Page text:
The $825-billion economic stimulus proposal that House Democrats unveiled yesterday provides the first solid numbers for those in the design and construction industry who have been searching anxiously for hints about the plan.
Infrastructure advocates panned the proposal as far short of what is needed. But with House committee and floor votes and Senate action still to come, the package is far from the last word on the stimulus.
As drafted, the plan calls for roughly $550 billion in spending and $275 billion in tax cuts over two years. The plan would have a major impact on construction: By Engineering News-Record’s calculation, about $135 billion of the spending portion of the plan would go toward construction. Additionally, construction firms would benefit from the plan’s tax incentives, which includes an extension of a provision that allows small companies to write off the costs of equipment and other capital purchases in the year those items are purchased.
One of the largest allocations in the package is $20 billion for upgrading educational facilities, including $14 billion for repairs to K-12 schools and $6 billion for higher education (community colleges, colleges, and universities). The plan also would provide $7.7 billion to the General Services Administration for construction, repairs, and operations of federal buildings. Of the $7.7 billion, $6 billion would go toward boosting energy conservation and energy efficiency in federal buildings.
President-elect Barack Obama, whose advisors worked with key lawmakers in designing the proposal, welcomed the House Democrats’ bill, calling it “a significant down payment on our most urgent challenges.”
The House package drew qualified support from the American Institute of Architects (AIA), which released its own stimulus recommendations earlier this week. “We have proposed higher funding levels, but as a first draft, it is encouraging,” says Andrew Goldberg, the organization’s senior director of federal affairs. The group is lobbying for legislation that includes money for projects that are still in initial design phases. And, although the House proposal gives preference to “quick-start” work, its language does also allow for financing of longer-term projects, points out Goldberg. “‘Shovel ready’ shouldn’t be the only criteria.”
While the AIA is optimistic, the proposal drew quick and sharp criticism from some infrastructure advocates, who contend that it short-changes key public-works sectors.
“Any step forward is progress,” says Terence M. O’Sullivan, general president of the laborers’ union, “but this level of investment falls far short of needs and fails to fully take advantage of the opportunity to put America back to work building the essential and long-neglected basics of our country.”
Rep. Peter DeFazio (D.Ore.), a senior Transportation and Infrastructure Committee member, says that by his calculation, “real infrastructure investment” would account for about 7.5 percent of the package, a level that he says is inadequate. DeFazio appeared to be referring to the $63 billion in the plan that would go to highways, transit, airports and other infrastructure programs under the transportation committee's jurisdiction. Committee Chairman James Oberstar (D-Minn.) had proposed about $85 billion for those programs.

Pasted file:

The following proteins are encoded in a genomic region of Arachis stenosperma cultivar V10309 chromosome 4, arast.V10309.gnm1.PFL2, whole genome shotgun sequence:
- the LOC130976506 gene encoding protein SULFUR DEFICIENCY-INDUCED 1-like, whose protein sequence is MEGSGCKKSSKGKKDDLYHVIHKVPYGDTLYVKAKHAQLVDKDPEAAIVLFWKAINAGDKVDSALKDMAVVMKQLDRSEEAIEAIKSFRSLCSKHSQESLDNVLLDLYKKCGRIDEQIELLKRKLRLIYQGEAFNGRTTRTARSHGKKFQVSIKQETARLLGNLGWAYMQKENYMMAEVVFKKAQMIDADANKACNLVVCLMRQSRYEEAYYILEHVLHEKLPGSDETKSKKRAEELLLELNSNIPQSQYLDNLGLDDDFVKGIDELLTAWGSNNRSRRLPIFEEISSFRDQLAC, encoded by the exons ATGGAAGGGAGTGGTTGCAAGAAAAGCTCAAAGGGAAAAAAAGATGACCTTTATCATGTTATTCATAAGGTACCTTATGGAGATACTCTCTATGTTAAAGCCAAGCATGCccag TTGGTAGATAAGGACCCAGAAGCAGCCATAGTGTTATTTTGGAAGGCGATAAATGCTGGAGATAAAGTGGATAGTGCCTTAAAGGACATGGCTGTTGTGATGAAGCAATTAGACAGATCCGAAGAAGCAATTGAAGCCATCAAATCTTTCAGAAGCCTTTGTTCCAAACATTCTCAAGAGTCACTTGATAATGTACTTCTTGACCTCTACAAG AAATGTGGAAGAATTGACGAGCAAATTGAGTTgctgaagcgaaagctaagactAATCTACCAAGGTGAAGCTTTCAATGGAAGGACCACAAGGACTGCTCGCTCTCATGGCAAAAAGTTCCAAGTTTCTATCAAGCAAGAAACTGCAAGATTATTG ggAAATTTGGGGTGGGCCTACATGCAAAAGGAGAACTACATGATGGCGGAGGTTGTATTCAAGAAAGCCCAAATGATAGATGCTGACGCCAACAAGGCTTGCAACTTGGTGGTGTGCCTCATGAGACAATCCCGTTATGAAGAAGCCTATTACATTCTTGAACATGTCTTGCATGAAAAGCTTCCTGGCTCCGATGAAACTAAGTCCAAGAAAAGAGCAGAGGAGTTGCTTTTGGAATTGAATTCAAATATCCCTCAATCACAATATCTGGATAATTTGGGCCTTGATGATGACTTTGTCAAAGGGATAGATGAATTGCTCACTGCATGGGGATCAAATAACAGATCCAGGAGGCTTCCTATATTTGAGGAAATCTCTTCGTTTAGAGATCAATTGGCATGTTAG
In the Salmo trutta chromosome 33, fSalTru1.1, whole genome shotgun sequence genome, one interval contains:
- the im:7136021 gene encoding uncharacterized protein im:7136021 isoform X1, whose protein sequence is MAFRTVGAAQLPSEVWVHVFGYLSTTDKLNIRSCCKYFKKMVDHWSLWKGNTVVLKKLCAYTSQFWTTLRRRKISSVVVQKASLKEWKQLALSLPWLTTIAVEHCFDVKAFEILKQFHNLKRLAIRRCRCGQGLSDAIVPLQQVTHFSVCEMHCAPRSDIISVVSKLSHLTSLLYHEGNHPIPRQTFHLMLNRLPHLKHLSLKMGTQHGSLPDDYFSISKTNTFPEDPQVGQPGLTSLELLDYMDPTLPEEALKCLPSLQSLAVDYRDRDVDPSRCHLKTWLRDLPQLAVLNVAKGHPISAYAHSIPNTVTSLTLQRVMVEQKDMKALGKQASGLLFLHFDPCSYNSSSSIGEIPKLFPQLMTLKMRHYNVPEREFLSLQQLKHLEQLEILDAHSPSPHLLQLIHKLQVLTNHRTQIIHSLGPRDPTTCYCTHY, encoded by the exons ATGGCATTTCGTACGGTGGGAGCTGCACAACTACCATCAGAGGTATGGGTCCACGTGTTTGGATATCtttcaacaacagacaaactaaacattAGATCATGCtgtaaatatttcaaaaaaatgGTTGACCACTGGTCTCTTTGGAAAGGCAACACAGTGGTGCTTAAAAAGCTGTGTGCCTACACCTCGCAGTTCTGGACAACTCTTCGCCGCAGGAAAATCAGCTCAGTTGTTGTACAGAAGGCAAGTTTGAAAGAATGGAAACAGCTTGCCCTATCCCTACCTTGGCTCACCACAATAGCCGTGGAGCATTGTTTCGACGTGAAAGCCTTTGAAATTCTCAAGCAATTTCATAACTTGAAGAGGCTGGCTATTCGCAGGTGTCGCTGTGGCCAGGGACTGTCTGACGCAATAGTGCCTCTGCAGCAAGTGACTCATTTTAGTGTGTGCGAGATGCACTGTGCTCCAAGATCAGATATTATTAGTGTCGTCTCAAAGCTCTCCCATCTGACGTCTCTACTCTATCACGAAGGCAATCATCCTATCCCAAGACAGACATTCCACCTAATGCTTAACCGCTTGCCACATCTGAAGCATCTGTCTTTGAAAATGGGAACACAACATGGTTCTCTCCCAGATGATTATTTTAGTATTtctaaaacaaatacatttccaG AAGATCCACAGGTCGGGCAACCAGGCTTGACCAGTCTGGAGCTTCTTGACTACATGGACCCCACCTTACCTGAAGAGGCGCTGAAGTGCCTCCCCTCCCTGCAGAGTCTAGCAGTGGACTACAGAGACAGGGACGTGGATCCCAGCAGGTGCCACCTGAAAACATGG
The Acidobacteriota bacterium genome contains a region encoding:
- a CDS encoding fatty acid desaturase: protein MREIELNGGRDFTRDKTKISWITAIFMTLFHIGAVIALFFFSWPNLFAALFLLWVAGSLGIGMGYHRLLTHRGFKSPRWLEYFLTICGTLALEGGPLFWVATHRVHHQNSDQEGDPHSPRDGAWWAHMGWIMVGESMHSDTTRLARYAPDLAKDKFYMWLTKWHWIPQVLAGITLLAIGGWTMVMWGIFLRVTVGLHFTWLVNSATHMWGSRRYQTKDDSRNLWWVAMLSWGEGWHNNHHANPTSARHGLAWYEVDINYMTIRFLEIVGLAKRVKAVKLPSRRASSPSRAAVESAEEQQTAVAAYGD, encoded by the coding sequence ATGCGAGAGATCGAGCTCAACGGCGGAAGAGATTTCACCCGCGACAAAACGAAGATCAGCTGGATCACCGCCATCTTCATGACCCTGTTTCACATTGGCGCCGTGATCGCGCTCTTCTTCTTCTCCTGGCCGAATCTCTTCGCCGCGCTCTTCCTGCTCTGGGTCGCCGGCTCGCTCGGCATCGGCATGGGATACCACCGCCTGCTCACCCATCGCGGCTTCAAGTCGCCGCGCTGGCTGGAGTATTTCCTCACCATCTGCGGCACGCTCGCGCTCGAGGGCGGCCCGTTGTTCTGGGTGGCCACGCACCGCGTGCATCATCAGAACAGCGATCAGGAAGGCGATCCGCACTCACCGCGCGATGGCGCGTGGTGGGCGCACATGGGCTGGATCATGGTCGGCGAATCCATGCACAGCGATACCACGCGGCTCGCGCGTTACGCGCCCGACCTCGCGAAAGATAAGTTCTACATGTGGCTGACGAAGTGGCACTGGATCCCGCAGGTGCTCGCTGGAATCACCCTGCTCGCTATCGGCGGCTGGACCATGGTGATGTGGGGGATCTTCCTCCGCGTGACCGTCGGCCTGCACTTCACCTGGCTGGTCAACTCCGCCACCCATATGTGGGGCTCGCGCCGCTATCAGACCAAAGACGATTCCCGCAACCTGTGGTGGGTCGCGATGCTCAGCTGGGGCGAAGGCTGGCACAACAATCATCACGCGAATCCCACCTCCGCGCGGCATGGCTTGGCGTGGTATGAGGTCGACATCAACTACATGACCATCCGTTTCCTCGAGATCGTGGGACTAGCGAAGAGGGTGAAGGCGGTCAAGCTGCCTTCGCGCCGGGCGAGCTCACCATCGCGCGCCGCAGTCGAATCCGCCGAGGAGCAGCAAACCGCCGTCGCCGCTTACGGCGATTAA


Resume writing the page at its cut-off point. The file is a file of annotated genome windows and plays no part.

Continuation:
DeFazio suggested that the committee consider sending a letter or a resolution to House Democratic leaders, saying that “we need a much more substantial number on proven needs for projects that can put people to work and make our transportation more effective.”
House Speaker Nancy Pelosi (D-Calif.) says party leaders are “excited” about the proposal, but cautions that “this is the first step along the way.” She says three major House committees—Appropriations, Ways and Means, and Energy and Commerce—would vote on their portions of the legislation the week of January 19. Pelosi says a floor vote would take place the following week.
The measure then would go to the Senate. Pelosi says that House and Senate Democrats have “shared values” and “shared priorities,” but the Senate may well modify the House Democrats’ plan. “We try to minimize the differences going in,” Pelosi says, “but I would be surprised—and I am rarely surprised—if [House and Senate plans] would be identical.”
Appropriations Committee Chairman David Obey (D-Wisc.), who was in charge of drafting the $550-billion spending portion, says, “What it is, is simply the largest effort by any legislative body on the planet to try to take government action to prevent economic catastrophe.” But Obey adds that even such a large package “may be insufficient” to meet that goal. “We may need to do even more at a later date.”
Joann Gonchar, a senior editor at Architectural Record, contributed additional reporting for this story.
Read more economic coverage in our special section, Recession Reports.